Because a number of e-mails I’ve gotten in the last week are similar to other e-mails I’ve gotten this week from other people, rather than respond to them privately with more or less the same responses, I’ll go ahead and answer them generically.
Why haven’t you been talking about [insert particular political thing here]?/You should talk about [insert political thing here].
The answer to why I haven’t been talking about it, whatever it is, politically speaking, is that a) I was recently busy commenting on the Amazon/Macmillan thing, which took up a fair amount of my brain, b) I did several days of travel, which keeps me out of the loop with the news, and c) at the moment I’m not hugely engaged in the day-to-day political scene because I personally have other things to think about, including stuff that doesn’t get put into the blog. It’s been an extraordinarily busy few weeks for me, actually. So short of a coup, at the moment what’s going on in Washington hasn’t been grabbing my interest. Don’t worry, I’m sure eventually I’ll come around to it again.
Have you seen [insert late-breaking commentary regarding Amazon/Macmillan kerfuffle]? It shows why Amazon won/why Macmillan won that fight.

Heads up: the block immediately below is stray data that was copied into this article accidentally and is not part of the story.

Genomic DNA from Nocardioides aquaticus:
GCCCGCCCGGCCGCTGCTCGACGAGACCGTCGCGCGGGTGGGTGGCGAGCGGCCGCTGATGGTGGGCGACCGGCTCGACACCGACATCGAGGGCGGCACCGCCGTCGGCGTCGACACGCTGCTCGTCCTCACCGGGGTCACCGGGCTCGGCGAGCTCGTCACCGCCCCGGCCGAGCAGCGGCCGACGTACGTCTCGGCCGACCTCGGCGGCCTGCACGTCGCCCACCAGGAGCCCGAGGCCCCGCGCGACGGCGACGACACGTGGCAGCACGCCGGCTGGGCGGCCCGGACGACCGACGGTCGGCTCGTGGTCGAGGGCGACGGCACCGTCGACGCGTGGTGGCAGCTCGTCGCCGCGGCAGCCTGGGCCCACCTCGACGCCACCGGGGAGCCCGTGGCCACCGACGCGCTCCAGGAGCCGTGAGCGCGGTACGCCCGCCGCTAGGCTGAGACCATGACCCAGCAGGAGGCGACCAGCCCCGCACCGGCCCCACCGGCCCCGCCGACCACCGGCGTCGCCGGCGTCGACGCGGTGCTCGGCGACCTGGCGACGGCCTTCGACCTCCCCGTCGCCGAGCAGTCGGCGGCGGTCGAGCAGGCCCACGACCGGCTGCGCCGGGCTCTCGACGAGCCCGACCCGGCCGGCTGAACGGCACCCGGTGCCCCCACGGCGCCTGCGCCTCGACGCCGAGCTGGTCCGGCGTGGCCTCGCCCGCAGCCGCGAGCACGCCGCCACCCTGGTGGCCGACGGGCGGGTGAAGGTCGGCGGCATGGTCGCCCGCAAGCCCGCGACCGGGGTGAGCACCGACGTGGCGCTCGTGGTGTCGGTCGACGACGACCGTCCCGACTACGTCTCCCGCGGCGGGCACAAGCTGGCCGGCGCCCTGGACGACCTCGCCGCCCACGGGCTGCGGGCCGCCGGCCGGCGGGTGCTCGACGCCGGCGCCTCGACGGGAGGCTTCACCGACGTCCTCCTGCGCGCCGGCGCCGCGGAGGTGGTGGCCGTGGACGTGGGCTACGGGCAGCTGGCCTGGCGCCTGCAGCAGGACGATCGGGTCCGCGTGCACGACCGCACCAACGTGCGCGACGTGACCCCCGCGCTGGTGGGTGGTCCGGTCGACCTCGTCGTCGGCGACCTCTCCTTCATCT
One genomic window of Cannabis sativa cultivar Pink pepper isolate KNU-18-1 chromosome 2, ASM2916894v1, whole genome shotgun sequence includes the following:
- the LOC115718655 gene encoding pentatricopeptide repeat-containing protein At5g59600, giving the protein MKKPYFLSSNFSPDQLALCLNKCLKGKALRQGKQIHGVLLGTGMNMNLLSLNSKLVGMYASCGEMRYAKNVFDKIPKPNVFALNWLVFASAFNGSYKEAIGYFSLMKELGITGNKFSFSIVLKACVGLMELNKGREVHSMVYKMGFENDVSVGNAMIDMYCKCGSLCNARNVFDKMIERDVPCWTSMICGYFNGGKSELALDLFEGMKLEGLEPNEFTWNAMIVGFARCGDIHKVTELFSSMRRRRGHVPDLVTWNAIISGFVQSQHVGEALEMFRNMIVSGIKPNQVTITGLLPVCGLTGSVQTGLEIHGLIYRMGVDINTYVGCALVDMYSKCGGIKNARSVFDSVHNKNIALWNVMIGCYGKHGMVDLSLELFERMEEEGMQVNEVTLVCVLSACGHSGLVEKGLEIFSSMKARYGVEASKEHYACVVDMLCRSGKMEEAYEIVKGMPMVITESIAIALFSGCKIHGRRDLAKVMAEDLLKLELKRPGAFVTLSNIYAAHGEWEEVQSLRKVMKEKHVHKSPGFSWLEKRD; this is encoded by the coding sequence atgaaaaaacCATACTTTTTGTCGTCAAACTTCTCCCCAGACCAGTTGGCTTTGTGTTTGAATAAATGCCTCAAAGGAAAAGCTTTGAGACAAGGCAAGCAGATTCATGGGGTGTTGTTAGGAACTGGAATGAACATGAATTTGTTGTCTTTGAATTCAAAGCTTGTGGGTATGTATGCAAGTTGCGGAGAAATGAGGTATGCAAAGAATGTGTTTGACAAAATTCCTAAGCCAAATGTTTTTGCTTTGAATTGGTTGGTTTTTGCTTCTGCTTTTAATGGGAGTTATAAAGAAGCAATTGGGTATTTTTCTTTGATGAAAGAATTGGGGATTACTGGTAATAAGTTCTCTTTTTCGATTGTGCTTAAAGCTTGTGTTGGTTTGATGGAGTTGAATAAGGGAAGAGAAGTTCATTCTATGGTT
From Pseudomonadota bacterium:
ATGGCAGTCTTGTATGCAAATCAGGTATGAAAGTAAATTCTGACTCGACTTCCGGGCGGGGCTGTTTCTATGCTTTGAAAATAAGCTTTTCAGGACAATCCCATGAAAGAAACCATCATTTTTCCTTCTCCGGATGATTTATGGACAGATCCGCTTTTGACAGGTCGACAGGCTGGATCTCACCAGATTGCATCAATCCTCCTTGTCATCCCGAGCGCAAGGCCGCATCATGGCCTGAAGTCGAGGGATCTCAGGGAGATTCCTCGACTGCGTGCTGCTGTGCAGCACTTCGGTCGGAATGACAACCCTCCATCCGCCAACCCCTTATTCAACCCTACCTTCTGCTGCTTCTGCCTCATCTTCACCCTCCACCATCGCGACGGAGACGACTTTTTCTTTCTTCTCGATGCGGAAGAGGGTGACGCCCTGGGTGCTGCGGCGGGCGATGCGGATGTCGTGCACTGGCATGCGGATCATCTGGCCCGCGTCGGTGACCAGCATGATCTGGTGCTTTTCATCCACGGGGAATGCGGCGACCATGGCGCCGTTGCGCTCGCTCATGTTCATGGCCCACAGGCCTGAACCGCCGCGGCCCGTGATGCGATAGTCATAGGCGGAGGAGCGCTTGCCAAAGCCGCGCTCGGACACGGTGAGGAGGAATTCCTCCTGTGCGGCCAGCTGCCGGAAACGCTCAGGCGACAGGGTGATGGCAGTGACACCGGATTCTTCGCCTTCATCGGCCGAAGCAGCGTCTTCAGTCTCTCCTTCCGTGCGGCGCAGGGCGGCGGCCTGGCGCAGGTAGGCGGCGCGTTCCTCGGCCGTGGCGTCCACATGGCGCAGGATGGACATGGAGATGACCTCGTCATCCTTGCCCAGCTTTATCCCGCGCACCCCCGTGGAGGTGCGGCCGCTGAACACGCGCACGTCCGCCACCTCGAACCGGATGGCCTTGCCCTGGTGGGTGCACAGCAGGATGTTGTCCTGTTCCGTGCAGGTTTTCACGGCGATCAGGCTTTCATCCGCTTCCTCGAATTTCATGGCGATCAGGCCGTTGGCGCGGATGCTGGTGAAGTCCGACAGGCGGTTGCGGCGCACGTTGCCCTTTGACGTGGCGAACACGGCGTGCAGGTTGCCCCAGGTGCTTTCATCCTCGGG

Yes, I’ve probably seen it; no, I don’t suspect it does in fact show how one or the other the two companies won. In a very narrow sense Macmillan “won” this particular corporate negotiation because it appears to have gotten Amazon to accept a distribution model Macmillan prefers; likewise in a very narrow sense Amazon “lost” a PR battle because its PR strategy was to say or do nothing, which allowed others to define Amazon’s position. But the implications of the negotiation are far-reaching rather than truly lending themselves to an immediate “win”/”lose” formulation, and in both cases life goes on and both companies will adjust their strategies to incorporate the results. Now that the drama is done I sort of strongly suspect that in another week even the people most engaged in the Amazon/Macmillan thing will move on, just like we’ve all moved on from the Conan O’Brien/Jay Leno thing. Doesn’t the Conan/Leno fight seem so long ago now? Yes, exactly.
However, in the immediate aftermath of the A/M kerfuffle, I got a lot of these e-mails:
Just to let you know, I won’t buy one of your eBooks unless it’s at [insert desired price here] or less.
My response to this one has been pretty consistent: So don’t buy my eBooks until they are at a price you desire. That makes perfect sense to me, and I suspect my publishers will eventually pick up on that message as well, which, frankly, would suit me just fine. And for most eBook owners, that’s as far as the conversation goes or needs to go. They have legitimate concerns about book costs and I want to assure them that I’m fine with them buying my work electronically at the right price for them. I think everyone comes away happy with that sort of exchange.